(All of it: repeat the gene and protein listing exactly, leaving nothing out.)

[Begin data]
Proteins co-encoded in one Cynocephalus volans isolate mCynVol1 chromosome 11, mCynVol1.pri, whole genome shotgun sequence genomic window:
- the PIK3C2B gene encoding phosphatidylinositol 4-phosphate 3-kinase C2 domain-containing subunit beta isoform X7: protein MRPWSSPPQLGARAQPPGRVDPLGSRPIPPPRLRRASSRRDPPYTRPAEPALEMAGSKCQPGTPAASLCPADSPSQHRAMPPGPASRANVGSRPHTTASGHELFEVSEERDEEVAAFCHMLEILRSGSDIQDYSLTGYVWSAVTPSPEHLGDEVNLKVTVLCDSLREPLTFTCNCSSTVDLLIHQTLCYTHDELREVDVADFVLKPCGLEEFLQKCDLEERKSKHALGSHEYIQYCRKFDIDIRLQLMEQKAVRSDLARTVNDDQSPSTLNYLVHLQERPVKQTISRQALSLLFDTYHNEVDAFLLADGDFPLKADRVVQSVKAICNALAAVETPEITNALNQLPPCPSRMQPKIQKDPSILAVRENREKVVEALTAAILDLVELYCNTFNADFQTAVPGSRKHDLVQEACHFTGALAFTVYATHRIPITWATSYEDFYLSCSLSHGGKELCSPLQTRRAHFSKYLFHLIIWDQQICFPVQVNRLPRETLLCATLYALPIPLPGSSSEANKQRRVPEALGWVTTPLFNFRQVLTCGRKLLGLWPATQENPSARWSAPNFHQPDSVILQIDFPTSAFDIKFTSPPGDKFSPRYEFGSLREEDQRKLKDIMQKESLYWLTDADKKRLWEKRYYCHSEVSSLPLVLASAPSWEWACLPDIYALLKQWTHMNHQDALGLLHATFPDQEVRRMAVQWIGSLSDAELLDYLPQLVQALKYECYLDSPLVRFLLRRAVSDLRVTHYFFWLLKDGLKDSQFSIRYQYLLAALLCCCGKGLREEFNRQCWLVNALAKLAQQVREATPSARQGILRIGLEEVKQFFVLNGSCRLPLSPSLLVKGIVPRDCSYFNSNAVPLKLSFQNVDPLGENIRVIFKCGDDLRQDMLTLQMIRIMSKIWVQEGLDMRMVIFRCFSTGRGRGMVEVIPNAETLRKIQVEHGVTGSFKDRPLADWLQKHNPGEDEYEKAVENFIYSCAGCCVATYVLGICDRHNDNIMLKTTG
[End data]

Proteins co-encoded in one Cynocephalus volans isolate mCynVol1 chromosome 11, mCynVol1.pri, whole genome shotgun sequence genomic window:
- the PIK3C2B gene encoding phosphatidylinositol 4-phosphate 3-kinase C2 domain-containing subunit beta isoform X7: protein MRPWSSPPQLGARAQPPGRVDPLGSRPIPPPRLRRASSRRDPPYTRPAEPALEMAGSKCQPGTPAASLCPADSPSQHRAMPPGPASRANVGSRPHTTASGHELFEVSEERDEEVAAFCHMLEILRSGSDIQDYSLTGYVWSAVTPSPEHLGDEVNLKVTVLCDSLREPLTFTCNCSSTVDLLIHQTLCYTHDELREVDVADFVLKPCGLEEFLQKCDLEERKSKHALGSHEYIQYCRKFDIDIRLQLMEQKAVRSDLARTVNDDQSPSTLNYLVHLQERPVKQTISRQALSLLFDTYHNEVDAFLLADGDFPLKADRVVQSVKAICNALAAVETPEITNALNQLPPCPSRMQPKIQKDPSILAVRENREKVVEALTAAILDLVELYCNTFNADFQTAVPGSRKHDLVQEACHFTGALAFTVYATHRIPITWATSYEDFYLSCSLSHGGKELCSPLQTRRAHFSKYLFHLIIWDQQICFPVQVNRLPRETLLCATLYALPIPLPGSSSEANKQRRVPEALGWVTTPLFNFRQVLTCGRKLLGLWPATQENPSARWSAPNFHQPDSVILQIDFPTSAFDIKFTSPPGDKFSPRYEFGSLREEDQRKLKDIMQKESLYWLTDADKKRLWEKRYYCHSEVSSLPLVLASAPSWEWACLPDIYALLKQWTHMNHQDALGLLHATFPDQEVRRMAVQWIGSLSDAELLDYLPQLVQALKYECYLDSPLVRFLLRRAVSDLRVTHYFFWLLKDGLKDSQFSIRYQYLLAALLCCCGKGLREEFNRQCWLVNALAKLAQQVREATPSARQGILRIGLEEVKQFFVLNGSCRLPLSPSLLVKGIVPRDCSYFNSNAVPLKLSFQNVDPLGENIRVIFKCGDDLRQDMLTLQMIRIMSKIWVQEGLDMRMVIFRCFSTGRGRGMVEVIPNAETLRKIQVEHGVTGSFKDRPLADWLQKHNPGEDEYEKAVENFIYSCAGCCVATYVLGICDRHNDNIMLKTTG